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Books, Culture, God, Life, origins

They truely are “Already Compromised”

Already CompromisedSo, you’re thinking of sending your kids off to college.  Perhaps you’re considering a private religious school that has a world view more in line with the way you think.  The statement of faith looks good.  It must be a safe school, not one that would undermine the world view you spent the last 18 years nurturing in your son/daughter.

Not necessarily says the book “Already Compromised” by Ken Ham and Greg Hall.  I’ll admit I leaned to the side of thinking that already.  However the author’s put up so much evidence to back those claims up you can’t come to any other conclusion.  They hired a research firm to take a survey of a large number of Christian colleges asking questions about the inspiration of scripture, its inerrancy, and other world view issues including creation (as if you couldn’t have guessed that when you saw one author was Ken Ham).  The statistics they compiled are as convincing as they are damning.  For example when asked if they would consider themselves as young earth or old earth Christians 77.8 % of respondents in the religion department described themselves as old earthers when only 34.9 % of the science department would describe themselves that way (14.8 % and 57.1% young earthers respectively).  Why does the science department believe the account in the Bible more so than the religion department?  There assertion, and I would agree it makes the most sense, is that the members of the science department more clearly understand the differences between historical and operation science and how your worldview affects how you see the data.  It is true that everyone has the same data, they just interpret it differently.  They also found inconsistencies in how people responded to similar questions.  For example nearly 90 % of people asked said they believe the account in Genesis of creation but only 60 % said that they believed God created in 6 literal days.  Why the difference of 30 % in those two groups.  It’s because they don’t use the words the same way you may.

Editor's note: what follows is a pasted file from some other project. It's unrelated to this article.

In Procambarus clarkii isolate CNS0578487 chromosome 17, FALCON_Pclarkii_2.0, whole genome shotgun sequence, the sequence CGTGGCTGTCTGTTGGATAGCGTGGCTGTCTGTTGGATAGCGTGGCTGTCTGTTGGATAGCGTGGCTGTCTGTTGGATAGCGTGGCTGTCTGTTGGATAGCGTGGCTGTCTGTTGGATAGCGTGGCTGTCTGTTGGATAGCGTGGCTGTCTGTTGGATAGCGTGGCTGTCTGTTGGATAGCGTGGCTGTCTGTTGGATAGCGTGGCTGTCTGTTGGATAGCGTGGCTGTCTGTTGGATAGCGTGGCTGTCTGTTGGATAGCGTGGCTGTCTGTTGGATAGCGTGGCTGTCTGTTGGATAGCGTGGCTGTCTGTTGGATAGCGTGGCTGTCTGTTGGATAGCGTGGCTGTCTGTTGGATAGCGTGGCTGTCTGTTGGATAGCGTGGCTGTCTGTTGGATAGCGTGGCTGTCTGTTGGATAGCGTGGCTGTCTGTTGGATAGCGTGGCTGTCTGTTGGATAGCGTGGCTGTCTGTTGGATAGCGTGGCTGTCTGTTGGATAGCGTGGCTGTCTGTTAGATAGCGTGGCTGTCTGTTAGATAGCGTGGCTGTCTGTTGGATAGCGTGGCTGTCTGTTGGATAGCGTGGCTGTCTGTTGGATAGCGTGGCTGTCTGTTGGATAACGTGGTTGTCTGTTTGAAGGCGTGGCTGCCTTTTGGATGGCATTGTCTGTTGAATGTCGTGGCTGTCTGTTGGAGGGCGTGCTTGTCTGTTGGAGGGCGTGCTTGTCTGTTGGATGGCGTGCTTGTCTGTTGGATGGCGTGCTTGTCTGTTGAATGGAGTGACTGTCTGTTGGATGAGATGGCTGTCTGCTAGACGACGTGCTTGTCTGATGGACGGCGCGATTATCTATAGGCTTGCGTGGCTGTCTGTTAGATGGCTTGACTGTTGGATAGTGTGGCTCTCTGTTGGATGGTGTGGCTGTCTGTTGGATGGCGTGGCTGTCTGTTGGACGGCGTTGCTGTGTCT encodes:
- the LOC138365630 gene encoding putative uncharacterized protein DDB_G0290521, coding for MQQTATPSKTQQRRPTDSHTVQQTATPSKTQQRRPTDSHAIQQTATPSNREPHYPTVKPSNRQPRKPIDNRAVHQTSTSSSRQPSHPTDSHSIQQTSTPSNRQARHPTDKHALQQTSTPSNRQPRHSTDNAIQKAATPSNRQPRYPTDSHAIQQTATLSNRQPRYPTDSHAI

The book also has a lot of hints and strategies for finding a college that will not undermine the faith you have tried to instill in your children.  The book was a good read and it was filled with great information.  I would highly recommend this book for anyone with kids about to enter college (or will have them one day).

I was given the book by the publisher for the purposes of this review.  The opinions, however, are my own.



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